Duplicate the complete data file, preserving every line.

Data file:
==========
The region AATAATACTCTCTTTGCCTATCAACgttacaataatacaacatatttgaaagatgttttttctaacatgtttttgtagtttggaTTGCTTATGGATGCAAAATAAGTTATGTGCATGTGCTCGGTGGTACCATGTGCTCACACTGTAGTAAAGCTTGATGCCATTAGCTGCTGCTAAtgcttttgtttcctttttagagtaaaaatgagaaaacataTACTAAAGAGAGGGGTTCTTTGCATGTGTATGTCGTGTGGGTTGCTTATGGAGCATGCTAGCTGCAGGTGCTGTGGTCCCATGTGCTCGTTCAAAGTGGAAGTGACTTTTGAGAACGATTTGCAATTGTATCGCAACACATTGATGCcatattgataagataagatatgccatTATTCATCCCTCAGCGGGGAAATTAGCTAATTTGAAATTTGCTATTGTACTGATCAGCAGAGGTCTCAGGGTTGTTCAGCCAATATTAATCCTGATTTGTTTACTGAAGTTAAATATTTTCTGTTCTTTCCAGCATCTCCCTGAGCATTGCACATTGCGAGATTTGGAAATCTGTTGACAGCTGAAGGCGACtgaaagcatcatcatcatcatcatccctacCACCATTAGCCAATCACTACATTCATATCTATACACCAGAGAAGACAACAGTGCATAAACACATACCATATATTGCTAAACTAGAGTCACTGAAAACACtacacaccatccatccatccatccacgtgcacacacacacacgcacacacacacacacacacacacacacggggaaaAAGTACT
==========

The region AATAATACTCTCTTTGCCTATCAACgttacaataatacaacatatttgaaagatgttttttctaacatgtttttgtagtttggaTTGCTTATGGATGCAAAATAAGTTATGTGCATGTGCTCGGTGGTACCATGTGCTCACACTGTAGTAAAGCTTGATGCCATTAGCTGCTGCTAAtgcttttgtttcctttttagagtaaaaatgagaaaacataTACTAAAGAGAGGGGTTCTTTGCATGTGTATGTCGTGTGGGTTGCTTATGGAGCATGCTAGCTGCAGGTGCTGTGGTCCCATGTGCTCGTTCAAAGTGGAAGTGACTTTTGAGAACGATTTGCAATTGTATCGCAACACATTGATGCcatattgataagataagatatgccatTATTCATCCCTCAGCGGGGAAATTAGCTAATTTGAAATTTGCTATTGTACTGATCAGCAGAGGTCTCAGGGTTGTTCAGCCAATATTAATCCTGATTTGTTTACTGAAGTTAAATATTTTCTGTTCTTTCCAGCATCTCCCTGAGCATTGCACATTGCGAGATTTGGAAATCTGTTGACAGCTGAAGGCGACtgaaagcatcatcatcatcatcatccctacCACCATTAGCCAATCACTACATTCATATCTATACACCAGAGAAGACAACAGTGCATAAACACATACCATATATTGCTAAACTAGAGTCACTGAAAACACtacacaccatccatccatccatccacgtgcacacacacacacgcacacacacacacacacacacacacacggggaaaAAGTACT